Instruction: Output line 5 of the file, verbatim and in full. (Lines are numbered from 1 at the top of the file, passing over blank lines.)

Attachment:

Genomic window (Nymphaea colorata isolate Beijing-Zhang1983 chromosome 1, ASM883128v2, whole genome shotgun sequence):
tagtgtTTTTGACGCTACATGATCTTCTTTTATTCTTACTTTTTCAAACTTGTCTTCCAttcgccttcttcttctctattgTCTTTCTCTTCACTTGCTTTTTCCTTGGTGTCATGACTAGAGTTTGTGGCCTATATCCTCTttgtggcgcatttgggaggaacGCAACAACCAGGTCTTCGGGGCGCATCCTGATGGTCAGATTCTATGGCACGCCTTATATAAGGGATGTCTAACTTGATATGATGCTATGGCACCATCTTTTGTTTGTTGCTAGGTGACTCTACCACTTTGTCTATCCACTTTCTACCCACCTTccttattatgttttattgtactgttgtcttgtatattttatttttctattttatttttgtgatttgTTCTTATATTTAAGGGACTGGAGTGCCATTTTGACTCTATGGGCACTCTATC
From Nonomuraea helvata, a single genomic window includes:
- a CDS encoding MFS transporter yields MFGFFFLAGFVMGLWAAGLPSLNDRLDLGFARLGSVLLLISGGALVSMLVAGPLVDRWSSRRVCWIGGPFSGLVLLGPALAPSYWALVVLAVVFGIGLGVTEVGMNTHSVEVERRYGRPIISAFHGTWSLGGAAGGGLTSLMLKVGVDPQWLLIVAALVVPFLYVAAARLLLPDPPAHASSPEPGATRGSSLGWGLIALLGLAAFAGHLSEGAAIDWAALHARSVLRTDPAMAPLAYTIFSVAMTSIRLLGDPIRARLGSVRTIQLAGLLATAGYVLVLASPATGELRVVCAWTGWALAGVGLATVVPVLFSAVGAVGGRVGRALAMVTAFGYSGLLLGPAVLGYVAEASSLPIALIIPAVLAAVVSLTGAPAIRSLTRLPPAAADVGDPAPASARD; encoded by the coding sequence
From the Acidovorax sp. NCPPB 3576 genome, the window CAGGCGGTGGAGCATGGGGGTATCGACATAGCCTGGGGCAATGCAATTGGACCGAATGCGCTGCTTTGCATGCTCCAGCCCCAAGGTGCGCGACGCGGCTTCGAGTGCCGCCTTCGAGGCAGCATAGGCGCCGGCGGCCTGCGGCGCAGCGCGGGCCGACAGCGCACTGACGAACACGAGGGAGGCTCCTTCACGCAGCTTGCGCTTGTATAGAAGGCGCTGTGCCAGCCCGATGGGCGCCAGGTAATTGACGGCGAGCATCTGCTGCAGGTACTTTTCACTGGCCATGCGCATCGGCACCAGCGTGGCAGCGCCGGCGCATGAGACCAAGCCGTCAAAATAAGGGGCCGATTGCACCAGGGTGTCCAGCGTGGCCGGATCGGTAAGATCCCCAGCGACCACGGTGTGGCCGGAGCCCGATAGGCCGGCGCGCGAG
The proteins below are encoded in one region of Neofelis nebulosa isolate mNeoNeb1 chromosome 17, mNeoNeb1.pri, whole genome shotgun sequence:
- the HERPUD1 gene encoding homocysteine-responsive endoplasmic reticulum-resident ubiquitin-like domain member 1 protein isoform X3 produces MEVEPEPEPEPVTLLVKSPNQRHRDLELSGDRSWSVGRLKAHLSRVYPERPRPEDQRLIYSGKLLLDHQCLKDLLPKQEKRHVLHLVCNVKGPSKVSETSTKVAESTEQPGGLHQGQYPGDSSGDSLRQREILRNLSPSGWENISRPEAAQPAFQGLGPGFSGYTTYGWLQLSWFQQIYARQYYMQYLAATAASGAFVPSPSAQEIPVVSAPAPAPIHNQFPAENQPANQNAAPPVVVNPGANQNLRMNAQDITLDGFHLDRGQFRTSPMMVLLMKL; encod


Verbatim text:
From the Acidovorax sp. NCPPB 3576 genome, the window CAGGCGGTGGAGCATGGGGGTATCGACATAGCCTGGGGCAATGCAATTGGACCGAATGCGCTGCTTTGCATGCTCCAGCCCCAAGGTGCGCGACGCGGCTTCGAGTGCCGCCTTCGAGGCAGCATAGGCGCCGGCGGCCTGCGGCGCAGCGCGGGCCGACAGCGCACTGACGAACACGAGGGAGGCTCCTTCACGCAGCTTGCGCTTGTATAGAAGGCGCTGTGCCAGCCCGATGGGCGCCAGGTAATTGACGGCGAGCATCTGCTGCAGGTACTTTTCACTGGCCATGCGCATCGGCACCAGCGTGGCAGCGCCGGCGCATGAGACCAAGCCGTCAAAATAAGGGGCCGATTGCACCAGGGTGTCCAGCGTGGCCGGATCGGTAAGATCCCCAGCGACCACGGTGTGGCCGGAGCCCGATAGGCCGGCGCGCGAG